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Reforming the civilian workforce


The Ministry of Defence has made little progress in reforming its civilian workforce. It has not yet modernised the roles that they perform and is missing its targets to reduce headcount and achieve savings by 2020, according to today’s report by the National Audit Office (NAO).

In October 2018, the Department employed 192,100 military personnel and 57,100 civilians. Civilians carry out a range of roles including as developers of policy, analysts, doctors, engineers and commercial managers. They are located across 570 sites throughout the UK and overseas.

Between 2010 and 2015, the Department met its target to reduce the size of its civilian workforce by 27,700 (32%), from 85,900 to 58,200. The Department continued to deliver its core functions, but it cannot demonstrate whether these reductions led to more efficient ways of working. Most staff left through voluntary exit schemes, but 4,550 were transferred to other government departments or their work was contracted out to private sector companies, meaning government will continue to pay for these services.

In 2015, the Department agreed to cut its civilian workforce by a further 30% by 2020, to 41,000, and to save an additional £310 million. As it lacked information about what civilian staff did and their effectiveness, it was not able to determine its future workforce requirements accurately or assess how to achieve staff reductions and agreed efficiencies as set out in the government’s Strategic Defence and Security Review.

The Department has made little progress in reducing its civilian headcount since 2015. Between July 2015 and October 2018, the number of civilian personnel fell by only 1,100, a decrease of 2%, and actually increased in the year to October 2018 by 220 staff. Several factors contributed to this, including reduction projects being put on hold, the Department’s over-optimistic assumptions on likely reductions and there being no incentive for individual defence organisations to reduce personnel, meaning many were recruiting more staff.

The Department’s associated savings target was based on introducing new projects to reduce its civilian headcount. In 2018, based on a revised methodology, it was confident of achieving £310 million of savings. The NAO has found, however, that just £19 million of its estimated savings were based on new projects and, as these were at an early stage, included unvalidated assumptions. £288 million came from projects that were already underway or planned, and did not count towards the Department’s target. In addition, civilian staff costs actually increased by £87 million between 2015-16 and 2017-18 and are expected to rise in 2018-19. HM Treasury and Cabinet Office did not sufficiently challenge the Department’s claim of progress towards its savings target.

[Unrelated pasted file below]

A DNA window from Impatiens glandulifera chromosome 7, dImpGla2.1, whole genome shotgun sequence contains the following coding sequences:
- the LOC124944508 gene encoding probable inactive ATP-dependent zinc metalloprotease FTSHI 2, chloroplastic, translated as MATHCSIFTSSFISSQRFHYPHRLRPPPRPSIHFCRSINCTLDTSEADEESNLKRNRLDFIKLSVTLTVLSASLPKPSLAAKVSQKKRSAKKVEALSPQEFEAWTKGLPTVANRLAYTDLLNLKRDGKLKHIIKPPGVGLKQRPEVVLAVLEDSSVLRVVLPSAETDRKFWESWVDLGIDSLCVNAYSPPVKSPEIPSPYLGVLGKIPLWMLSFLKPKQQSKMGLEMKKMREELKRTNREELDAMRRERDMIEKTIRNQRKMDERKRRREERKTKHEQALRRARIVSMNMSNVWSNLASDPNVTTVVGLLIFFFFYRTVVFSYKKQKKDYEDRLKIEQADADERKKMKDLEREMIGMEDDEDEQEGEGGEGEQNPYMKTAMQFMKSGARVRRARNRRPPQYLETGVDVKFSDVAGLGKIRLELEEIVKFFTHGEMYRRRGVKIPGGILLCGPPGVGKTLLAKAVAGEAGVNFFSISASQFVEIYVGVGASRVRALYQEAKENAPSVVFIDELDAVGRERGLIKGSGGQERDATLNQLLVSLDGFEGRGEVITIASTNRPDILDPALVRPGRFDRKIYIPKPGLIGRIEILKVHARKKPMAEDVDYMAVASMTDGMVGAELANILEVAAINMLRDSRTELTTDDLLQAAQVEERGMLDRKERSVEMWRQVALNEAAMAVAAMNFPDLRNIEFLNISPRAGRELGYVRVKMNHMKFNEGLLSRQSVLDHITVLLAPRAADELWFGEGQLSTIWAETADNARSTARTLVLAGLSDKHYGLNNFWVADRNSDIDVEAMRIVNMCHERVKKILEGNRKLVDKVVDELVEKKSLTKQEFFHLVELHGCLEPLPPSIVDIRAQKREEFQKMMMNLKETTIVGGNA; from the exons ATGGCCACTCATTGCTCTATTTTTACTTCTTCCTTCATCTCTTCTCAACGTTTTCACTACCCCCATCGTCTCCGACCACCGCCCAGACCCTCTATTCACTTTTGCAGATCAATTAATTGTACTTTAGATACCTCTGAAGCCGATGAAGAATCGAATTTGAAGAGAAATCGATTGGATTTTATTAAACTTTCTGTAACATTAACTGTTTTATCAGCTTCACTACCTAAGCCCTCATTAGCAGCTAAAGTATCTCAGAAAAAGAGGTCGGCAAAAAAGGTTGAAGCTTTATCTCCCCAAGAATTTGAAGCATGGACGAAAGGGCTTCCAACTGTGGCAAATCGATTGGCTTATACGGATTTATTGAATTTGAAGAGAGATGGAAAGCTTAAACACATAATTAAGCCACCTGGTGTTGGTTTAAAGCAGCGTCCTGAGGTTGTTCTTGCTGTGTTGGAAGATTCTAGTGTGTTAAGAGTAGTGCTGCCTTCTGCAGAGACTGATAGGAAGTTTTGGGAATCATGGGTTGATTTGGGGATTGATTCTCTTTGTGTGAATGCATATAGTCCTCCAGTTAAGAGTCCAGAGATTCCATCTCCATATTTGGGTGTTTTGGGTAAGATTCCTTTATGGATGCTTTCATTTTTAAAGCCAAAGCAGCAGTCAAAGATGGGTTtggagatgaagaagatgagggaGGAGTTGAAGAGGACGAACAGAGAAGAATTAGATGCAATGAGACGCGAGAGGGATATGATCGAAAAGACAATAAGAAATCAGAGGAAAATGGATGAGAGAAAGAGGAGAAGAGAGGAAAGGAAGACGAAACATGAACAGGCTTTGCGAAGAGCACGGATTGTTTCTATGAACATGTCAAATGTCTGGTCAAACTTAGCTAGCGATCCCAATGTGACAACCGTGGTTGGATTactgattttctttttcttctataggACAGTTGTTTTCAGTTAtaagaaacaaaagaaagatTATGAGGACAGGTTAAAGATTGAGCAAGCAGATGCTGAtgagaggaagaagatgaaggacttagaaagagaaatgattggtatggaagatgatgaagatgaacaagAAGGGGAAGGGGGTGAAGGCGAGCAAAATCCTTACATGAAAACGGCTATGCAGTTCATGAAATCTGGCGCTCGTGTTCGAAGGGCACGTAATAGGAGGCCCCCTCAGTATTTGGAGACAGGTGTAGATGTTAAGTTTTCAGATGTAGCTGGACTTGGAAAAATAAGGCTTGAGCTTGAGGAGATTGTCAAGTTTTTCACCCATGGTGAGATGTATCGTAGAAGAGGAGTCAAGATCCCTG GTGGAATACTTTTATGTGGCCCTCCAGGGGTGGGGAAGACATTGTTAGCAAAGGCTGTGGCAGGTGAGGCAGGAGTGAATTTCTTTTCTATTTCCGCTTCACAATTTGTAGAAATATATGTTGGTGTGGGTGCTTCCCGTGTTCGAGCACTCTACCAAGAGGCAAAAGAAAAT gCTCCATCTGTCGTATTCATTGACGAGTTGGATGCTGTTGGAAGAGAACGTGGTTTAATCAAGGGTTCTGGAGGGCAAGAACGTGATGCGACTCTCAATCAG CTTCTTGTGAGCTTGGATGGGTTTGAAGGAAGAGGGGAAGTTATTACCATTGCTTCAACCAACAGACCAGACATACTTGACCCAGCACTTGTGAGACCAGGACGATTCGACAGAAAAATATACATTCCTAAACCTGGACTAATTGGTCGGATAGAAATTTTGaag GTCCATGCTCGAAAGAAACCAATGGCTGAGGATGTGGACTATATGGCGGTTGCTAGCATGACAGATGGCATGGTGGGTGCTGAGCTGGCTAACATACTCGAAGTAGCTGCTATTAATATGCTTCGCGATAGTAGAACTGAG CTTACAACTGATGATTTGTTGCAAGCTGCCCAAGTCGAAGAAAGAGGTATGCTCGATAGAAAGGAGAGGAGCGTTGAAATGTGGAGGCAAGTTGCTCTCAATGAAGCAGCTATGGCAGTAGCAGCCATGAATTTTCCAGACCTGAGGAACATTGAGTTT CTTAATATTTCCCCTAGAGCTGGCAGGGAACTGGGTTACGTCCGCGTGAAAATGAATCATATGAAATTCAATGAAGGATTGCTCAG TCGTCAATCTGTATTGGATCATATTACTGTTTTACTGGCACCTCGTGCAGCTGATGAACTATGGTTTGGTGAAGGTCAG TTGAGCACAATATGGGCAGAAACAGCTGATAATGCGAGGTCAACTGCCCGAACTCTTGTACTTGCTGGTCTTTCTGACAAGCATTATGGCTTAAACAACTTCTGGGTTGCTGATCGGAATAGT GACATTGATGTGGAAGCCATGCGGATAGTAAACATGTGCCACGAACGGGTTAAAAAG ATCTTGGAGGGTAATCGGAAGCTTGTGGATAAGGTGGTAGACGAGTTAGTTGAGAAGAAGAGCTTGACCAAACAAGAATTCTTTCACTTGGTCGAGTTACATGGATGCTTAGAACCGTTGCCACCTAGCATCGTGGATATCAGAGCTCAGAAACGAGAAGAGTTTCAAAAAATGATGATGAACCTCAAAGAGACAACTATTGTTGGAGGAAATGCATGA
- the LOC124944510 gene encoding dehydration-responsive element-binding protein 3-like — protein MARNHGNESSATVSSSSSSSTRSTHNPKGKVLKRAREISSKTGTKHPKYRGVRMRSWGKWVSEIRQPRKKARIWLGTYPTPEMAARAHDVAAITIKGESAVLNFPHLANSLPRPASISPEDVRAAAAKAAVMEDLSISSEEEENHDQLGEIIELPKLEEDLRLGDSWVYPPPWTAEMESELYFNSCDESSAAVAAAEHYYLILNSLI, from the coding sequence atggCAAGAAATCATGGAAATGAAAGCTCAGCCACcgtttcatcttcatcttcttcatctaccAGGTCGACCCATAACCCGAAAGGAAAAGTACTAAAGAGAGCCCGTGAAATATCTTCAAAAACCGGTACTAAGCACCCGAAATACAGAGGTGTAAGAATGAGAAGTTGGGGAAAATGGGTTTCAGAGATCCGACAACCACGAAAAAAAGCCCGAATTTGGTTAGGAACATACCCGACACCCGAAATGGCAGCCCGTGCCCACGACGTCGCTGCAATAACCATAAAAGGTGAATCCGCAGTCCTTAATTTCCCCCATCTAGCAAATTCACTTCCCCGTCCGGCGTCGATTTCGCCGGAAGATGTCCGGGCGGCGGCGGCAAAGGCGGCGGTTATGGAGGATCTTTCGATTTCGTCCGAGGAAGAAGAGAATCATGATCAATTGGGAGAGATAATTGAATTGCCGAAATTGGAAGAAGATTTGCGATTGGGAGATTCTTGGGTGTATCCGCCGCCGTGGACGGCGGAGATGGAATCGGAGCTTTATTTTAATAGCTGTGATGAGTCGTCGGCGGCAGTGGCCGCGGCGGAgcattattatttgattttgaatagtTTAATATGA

In June 2018, the Permanent Secretary assured the Committee of Public Accounts that the Department was on track to meet its savings target. In February 2019, the Department wrote to the Committee to correct the public record and explain it would not deliver the £310 million saving by 2020. It now plans to pursue workforce efficiency savings as part of its wider transformation programme.

The defence organisations’ approaches to workforce planning have been hampered by poor management information. These organisations, which include the front-line commands and other delivery organisations, have lacked accurate information on whether jobs are being done efficiently and have not worked together to identify better ways of working. They have, though, identified a shortfall of 1,650 staff across 57 roles in 12 trades but do not have clear plans to close these skill gaps in the next five years.

Despite being aware of inefficient and inconsistent working practices since 2010, the Department has not yet modernised the functions performed by its civilian staff. In 2018, it commissioned management consultancies to identify potential improvements, with a goal of ensuring that its whole workforce is the right size and has the right capabilities. This ‘transformation portfolio’ work is at an early stage and the scale of change will depend on available funding, but the Department estimates that it could reduce costs by up to £3 billion each year by 2028.

The Department has recognised the need to reform working practices if it is to achieve sustainable reductions in civilian headcount. It has begun a significant transformation programme and created some of the conditions needed to make improvement possible, such as making funds available to invest in new technology and adopting a joined-up approach with defence organisations. However, it is still early days and the Department continues to face challenges, particularly in coordinating a programme of this scale and developing good quality information to oversee progress and monitor the impact of these changes. The Department must address these barriers if it is to achieve the modernisation that it requires, including ensuring that there is continuity of senior personnel to see these initiatives through.

“The Department has been wrestling over how to manage its civilian workforce for many years, but working practices remain inefficient. Despite promising noises from the Department, it is not clear to us that anything fundamental has yet changed. A lot now rests on implementing its modernisation plans successfully.”

Amyas Morse, the head of the NAO, 8 March 2019

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